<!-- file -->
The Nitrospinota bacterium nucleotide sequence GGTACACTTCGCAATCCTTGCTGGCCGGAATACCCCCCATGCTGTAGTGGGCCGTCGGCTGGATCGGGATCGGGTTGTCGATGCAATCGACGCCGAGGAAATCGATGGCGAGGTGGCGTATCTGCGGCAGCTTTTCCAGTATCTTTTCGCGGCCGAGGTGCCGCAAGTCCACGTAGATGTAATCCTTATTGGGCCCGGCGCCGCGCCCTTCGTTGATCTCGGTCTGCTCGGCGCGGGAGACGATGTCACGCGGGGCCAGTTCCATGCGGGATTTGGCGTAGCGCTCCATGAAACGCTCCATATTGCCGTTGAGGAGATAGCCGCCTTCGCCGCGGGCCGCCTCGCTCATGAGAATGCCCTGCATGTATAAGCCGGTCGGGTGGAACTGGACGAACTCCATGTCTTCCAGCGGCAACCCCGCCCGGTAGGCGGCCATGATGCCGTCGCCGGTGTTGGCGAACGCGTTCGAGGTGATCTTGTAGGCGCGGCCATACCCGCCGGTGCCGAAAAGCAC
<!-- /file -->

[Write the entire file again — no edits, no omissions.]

The Nitrospinota bacterium nucleotide sequence GGTACACTTCGCAATCCTTGCTGGCCGGAATACCCCCCATGCTGTAGTGGGCCGTCGGCTGGATCGGGATCGGGTTGTCGATGCAATCGACGCCGAGGAAATCGATGGCGAGGTGGCGTATCTGCGGCAGCTTTTCCAGTATCTTTTCGCGGCCGAGGTGCCGCAAGTCCACGTAGATGTAATCCTTATTGGGCCCGGCGCCGCGCCCTTCGTTGATCTCGGTCTGCTCGGCGCGGGAGACGATGTCACGCGGGGCCAGTTCCATGCGGGATTTGGCGTAGCGCTCCATGAAACGCTCCATATTGCCGTTGAGGAGATAGCCGCCTTCGCCGCGGGCCGCCTCGCTCATGAGAATGCCCTGCATGTATAAGCCGGTCGGGTGGAACTGGACGAACTCCATGTCTTCCAGCGGCAACCCCGCCCGGTAGGCGGCCATGATGCCGTCGCCGGTGTTGGCGAACGCGTTCGAGGTGATCTTGTAGGCGCGGCCATACCCGCCGGTGCCGAAAAGCAC